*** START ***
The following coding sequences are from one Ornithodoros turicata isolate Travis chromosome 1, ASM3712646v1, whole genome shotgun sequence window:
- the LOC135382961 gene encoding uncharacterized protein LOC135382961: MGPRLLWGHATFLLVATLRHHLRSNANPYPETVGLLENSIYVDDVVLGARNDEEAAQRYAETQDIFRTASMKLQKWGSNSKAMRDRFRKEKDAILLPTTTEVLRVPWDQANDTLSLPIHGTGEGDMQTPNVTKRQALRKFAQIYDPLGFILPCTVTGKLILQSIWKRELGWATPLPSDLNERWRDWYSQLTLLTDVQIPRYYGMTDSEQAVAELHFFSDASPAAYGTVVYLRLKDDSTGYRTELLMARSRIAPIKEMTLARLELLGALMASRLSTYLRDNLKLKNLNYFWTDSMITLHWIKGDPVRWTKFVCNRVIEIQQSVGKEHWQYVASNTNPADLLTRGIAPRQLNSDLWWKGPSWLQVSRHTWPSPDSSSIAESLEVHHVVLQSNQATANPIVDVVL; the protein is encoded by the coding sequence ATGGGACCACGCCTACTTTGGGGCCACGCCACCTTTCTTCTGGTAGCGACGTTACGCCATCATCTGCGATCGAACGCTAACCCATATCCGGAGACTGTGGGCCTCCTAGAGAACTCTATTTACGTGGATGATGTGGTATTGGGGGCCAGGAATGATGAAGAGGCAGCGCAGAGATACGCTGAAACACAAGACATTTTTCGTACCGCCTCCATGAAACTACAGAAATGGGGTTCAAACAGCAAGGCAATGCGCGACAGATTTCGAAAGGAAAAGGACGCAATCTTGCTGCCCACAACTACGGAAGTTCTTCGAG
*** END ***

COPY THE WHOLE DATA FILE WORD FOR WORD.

The following coding sequences are from one Ornithodoros turicata isolate Travis chromosome 1, ASM3712646v1, whole genome shotgun sequence window:
- the LOC135382961 gene encoding uncharacterized protein LOC135382961: MGPRLLWGHATFLLVATLRHHLRSNANPYPETVGLLENSIYVDDVVLGARNDEEAAQRYAETQDIFRTASMKLQKWGSNSKAMRDRFRKEKDAILLPTTTEVLRVPWDQANDTLSLPIHGTGEGDMQTPNVTKRQALRKFAQIYDPLGFILPCTVTGKLILQSIWKRELGWATPLPSDLNERWRDWYSQLTLLTDVQIPRYYGMTDSEQAVAELHFFSDASPAAYGTVVYLRLKDDSTGYRTELLMARSRIAPIKEMTLARLELLGALMASRLSTYLRDNLKLKNLNYFWTDSMITLHWIKGDPVRWTKFVCNRVIEIQQSVGKEHWQYVASNTNPADLLTRGIAPRQLNSDLWWKGPSWLQVSRHTWPSPDSSSIAESLEVHHVVLQSNQATANPIVDVVL; the protein is encoded by the coding sequence ATGGGACCACGCCTACTTTGGGGCCACGCCACCTTTCTTCTGGTAGCGACGTTACGCCATCATCTGCGATCGAACGCTAACCCATATCCGGAGACTGTGGGCCTCCTAGAGAACTCTATTTACGTGGATGATGTGGTATTGGGGGCCAGGAATGATGAAGAGGCAGCGCAGAGATACGCTGAAACACAAGACATTTTTCGTACCGCCTCCATGAAACTACAGAAATGGGGTTCAAACAGCAAGGCAATGCGCGACAGATTTCGAAAGGAAAAGGACGCAATCTTGCTGCCCACAACTACGGAAGTTCTTCGAG